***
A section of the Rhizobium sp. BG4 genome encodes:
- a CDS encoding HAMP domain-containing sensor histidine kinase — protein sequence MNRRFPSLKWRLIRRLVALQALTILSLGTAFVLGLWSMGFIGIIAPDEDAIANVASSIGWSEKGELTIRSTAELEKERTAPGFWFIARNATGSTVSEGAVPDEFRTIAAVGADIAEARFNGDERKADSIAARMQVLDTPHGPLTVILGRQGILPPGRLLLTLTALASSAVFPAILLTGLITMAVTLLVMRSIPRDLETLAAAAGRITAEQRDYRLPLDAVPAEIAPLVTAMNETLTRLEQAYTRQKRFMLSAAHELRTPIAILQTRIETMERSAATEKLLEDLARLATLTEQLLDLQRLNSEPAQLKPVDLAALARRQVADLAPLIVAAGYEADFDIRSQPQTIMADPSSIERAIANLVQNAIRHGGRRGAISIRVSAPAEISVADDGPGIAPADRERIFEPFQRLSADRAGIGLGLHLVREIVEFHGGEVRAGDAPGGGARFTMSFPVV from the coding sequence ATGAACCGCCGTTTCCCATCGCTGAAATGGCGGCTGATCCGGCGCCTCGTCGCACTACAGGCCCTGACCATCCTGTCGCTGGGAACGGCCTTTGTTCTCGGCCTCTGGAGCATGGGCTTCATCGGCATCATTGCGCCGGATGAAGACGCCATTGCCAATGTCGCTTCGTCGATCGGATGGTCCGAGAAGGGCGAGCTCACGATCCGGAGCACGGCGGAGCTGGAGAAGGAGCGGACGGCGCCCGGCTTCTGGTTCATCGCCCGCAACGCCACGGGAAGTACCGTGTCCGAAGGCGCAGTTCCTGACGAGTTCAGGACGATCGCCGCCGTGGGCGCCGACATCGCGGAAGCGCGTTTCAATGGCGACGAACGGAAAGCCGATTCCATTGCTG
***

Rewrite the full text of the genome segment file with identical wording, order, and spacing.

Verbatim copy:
A section of the Rhizobium sp. BG4 genome encodes:
- a CDS encoding HAMP domain-containing sensor histidine kinase — protein sequence MNRRFPSLKWRLIRRLVALQALTILSLGTAFVLGLWSMGFIGIIAPDEDAIANVASSIGWSEKGELTIRSTAELEKERTAPGFWFIARNATGSTVSEGAVPDEFRTIAAVGADIAEARFNGDERKADSIAARMQVLDTPHGPLTVILGRQGILPPGRLLLTLTALASSAVFPAILLTGLITMAVTLLVMRSIPRDLETLAAAAGRITAEQRDYRLPLDAVPAEIAPLVTAMNETLTRLEQAYTRQKRFMLSAAHELRTPIAILQTRIETMERSAATEKLLEDLARLATLTEQLLDLQRLNSEPAQLKPVDLAALARRQVADLAPLIVAAGYEADFDIRSQPQTIMADPSSIERAIANLVQNAIRHGGRRGAISIRVSAPAEISVADDGPGIAPADRERIFEPFQRLSADRAGIGLGLHLVREIVEFHGGEVRAGDAPGGGARFTMSFPVV from the coding sequence ATGAACCGCCGTTTCCCATCGCTGAAATGGCGGCTGATCCGGCGCCTCGTCGCACTACAGGCCCTGACCATCCTGTCGCTGGGAACGGCCTTTGTTCTCGGCCTCTGGAGCATGGGCTTCATCGGCATCATTGCGCCGGATGAAGACGCCATTGCCAATGTCGCTTCGTCGATCGGATGGTCCGAGAAGGGCGAGCTCACGATCCGGAGCACGGCGGAGCTGGAGAAGGAGCGGACGGCGCCCGGCTTCTGGTTCATCGCCCGCAACGCCACGGGAAGTACCGTGTCCGAAGGCGCAGTTCCTGACGAGTTCAGGACGATCGCCGCCGTGGGCGCCGACATCGCGGAAGCGCGTTTCAATGGCGACGAACGGAAAGCCGATTCCATTGCTG